To unleash this market’s full global potential, the team behind OPSkins is launching WAX – the Worldwide Asset eXchange. WAX is a peer-to-peer trading protocol for the virtual assets market. It innovates on a foundation of Blockchain technologies and smart contract tokens to allow buyers and sellers to trade efficiently without the need for middlemen. Importantly, it draws on its founding team’s experience to cater precisely to the market’s needs, resolving some of the industry’s most pressing problems.

WAX enables anyone to operate a fully functioning virtual marketplace, with zero investment in security, infrastructure or settlement. With the inclusion of WAX’s simple marketplace widget, video gamers will have access to a worldwide market, with Blockchain trust and transaction verification. The WAX widget can be integrated into any website so buyers and sellers won’t have to navigate away to a centralized marketplace. This opens up an opportunity for a wide array of websites to reap the benefits of an already exciting market. This means that users are brought out of silos and become free to reap the benefits of a global market.

What really sets WAX apart from other tokens is practically guaranteed large-scale adoption. Not only will WAX leverage the existing OPSkins user base, but they also announced their partnership with payment giant Xsolla, who will accept WAX as a form of payment. Xsolla is a global distributor and publisher of video games, providing clients including Twitch, Steam and Ubisoft advanced technical tools to optimize user acquisition and monetization efforts. By accepting WAX, Xsolla will help further advance cryptocurrency adoption by the 400+ mln strong gaming community.

The demand for WAX Token is apparent: the project has already raised over 139,000 ETH in its public Pre-Sale and Gamer Exclusive sale. Pantera Capital, HyperChain Capital, Galaxy Investment Partners, Fenbushi Capital, Kinetic Capital and Kyber Network, to name but a few, have all expressed interest in this project. Industry thought leaders, such as Ethereum Co-Founder Anthony Di Iorio and legendary game developers Dave Anthony and Brian Fargo are active supporters of this project.

The WAX Token Main Sale is opening today.

Bitcoin (BTC) SegWit Report by Digital Asset Research

XMule4xU_400x400.jpg

This article was originally published as a pdf on November 9th, 2017, and we wanted to bring it to the attention of our readers, investors, and all other cryptophites! ...

Bitcoin Is Dead! Long Live Bitcoin!

• It appears that the contentious SegWit2x hard fork scheduled for November 16th is now off. Leaders of the SegWit2x implementation and signers of the New York Agreement (NYA) backed down from the proposed implementation.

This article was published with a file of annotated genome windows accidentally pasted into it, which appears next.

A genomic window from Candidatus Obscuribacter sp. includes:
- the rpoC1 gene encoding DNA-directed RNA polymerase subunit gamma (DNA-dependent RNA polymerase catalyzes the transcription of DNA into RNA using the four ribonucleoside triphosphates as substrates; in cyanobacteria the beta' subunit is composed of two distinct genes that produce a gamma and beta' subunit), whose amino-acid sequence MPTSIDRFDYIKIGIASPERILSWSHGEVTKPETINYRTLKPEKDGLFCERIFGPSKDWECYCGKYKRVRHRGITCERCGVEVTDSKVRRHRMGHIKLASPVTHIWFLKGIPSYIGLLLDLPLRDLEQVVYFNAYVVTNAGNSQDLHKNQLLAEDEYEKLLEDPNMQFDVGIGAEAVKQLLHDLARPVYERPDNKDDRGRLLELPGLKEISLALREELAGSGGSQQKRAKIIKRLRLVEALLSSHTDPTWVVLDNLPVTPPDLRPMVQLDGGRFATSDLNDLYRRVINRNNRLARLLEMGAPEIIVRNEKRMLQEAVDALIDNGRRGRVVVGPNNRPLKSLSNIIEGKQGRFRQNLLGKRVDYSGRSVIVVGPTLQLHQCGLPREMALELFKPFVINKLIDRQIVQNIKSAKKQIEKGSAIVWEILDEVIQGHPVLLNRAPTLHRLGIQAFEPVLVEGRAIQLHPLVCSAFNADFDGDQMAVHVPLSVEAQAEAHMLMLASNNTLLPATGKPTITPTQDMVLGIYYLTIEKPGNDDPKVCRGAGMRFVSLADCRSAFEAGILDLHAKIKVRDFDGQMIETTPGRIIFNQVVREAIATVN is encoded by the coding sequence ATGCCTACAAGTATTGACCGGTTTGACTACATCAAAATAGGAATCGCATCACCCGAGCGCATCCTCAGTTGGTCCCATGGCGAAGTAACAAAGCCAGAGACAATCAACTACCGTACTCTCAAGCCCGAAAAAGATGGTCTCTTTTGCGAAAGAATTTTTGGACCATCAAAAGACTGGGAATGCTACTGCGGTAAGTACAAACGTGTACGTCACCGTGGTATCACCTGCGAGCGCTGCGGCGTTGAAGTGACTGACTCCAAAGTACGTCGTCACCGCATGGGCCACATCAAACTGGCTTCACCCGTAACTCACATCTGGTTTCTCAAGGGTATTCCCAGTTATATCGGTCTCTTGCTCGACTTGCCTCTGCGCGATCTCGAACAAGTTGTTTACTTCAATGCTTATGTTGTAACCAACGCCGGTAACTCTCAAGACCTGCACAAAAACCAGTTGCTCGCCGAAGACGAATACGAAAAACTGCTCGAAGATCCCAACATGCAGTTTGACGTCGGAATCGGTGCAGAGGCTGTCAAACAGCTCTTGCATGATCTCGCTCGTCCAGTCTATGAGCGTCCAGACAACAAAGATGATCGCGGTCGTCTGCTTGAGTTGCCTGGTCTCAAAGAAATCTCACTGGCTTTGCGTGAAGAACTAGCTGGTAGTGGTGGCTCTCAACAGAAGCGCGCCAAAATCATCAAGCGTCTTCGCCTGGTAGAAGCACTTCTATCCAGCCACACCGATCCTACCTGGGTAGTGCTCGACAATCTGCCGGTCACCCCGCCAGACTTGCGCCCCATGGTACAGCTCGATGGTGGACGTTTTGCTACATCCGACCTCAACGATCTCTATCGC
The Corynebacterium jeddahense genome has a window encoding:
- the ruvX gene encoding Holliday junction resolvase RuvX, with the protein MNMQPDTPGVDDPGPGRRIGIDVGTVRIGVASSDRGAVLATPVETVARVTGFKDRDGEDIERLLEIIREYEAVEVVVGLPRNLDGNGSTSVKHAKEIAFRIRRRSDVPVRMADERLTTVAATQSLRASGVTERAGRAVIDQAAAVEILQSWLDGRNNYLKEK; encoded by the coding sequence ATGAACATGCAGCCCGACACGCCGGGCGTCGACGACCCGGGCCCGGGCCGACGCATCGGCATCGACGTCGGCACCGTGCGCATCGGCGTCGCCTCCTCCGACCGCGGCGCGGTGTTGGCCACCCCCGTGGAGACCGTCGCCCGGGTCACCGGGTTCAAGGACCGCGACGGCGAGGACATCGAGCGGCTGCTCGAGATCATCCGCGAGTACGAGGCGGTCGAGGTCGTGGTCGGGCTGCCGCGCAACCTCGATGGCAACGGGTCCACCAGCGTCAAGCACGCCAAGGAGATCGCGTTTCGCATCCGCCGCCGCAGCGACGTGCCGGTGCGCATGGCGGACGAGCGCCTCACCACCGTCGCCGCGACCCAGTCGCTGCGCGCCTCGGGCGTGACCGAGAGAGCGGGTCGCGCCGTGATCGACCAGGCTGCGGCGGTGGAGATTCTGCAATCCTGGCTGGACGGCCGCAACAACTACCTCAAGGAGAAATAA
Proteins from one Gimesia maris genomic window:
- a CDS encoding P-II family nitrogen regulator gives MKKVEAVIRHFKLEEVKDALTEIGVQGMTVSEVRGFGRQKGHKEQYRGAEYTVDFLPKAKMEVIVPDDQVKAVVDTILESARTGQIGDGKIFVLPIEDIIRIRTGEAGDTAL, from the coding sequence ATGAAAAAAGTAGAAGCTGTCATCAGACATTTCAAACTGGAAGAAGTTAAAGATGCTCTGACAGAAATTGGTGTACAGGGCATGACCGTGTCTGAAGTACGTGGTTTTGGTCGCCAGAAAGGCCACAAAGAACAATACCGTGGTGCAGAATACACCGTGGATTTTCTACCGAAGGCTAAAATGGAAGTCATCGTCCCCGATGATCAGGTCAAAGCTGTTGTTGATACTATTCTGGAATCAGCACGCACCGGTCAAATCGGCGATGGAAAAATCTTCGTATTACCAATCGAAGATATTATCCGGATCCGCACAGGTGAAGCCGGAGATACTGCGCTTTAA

• This avoids a dangerous network split, which would have likely caused long and erratic block creation times, high transaction fees, and slow transaction confirmation times.

• The current network still has the original SegWit implementation, activated this past August, which has increased transaction throughput.

• Our calculations show that SegWit can scale the network to a theoretical maximum of 20.3 tps, but a more realistic maximum throughput is 11.7 tps.

• Vertical scaling solutions, such as SegWit and even the failed SegWit2x, still leave Bitcoin orders of magnitude behind the scale of centralized networks such as PayPal and Visa.

• Horizontal scaling solutions, such as the proposed Lightning Network, will need to be created if centralized networks are to be threatened.

Overview

On November 16, Bitcoin was scheduled to be forked into two separate blockchains, creating two different cryptocurrencies, BTC and B2X. This split stems from a long-standing disagreement between key stakeholders, such as developers, miners, and client software providers, with regards to how to scale the Bitcoin Network to increase the number of transactions it could handle. The proposed fork is now officially dead, according to prominent supporters of the project. We think this resolution is healthy for the ecosystem overall as it avoids potentially erratic block creation times, high transaction fees, and slow and unpredictable transaction confirmation times.

While we may not have 2MB blocks from SegWit2x, we still have the original SegWit, which continues to be adopted across the network. Because SegWit was activated through a soft fork, it is backwards compatible, and both legacy transactions and SegWit transactions can exist within the same block. SegWit has not been fully embraced by the community and its supporters still represent a minority. Bitcoin therefore has additional headroom to grow transaction throughput as measured by transactions per second (tps). Even if SegWit becomes fully adopted, the Bitcoin Network will still be orders of magnitude behind the transaction throughput of centralized systems, but it is a step in the right direction until horizontal scaling solutions, such as the Lightning Network are adopted.

Background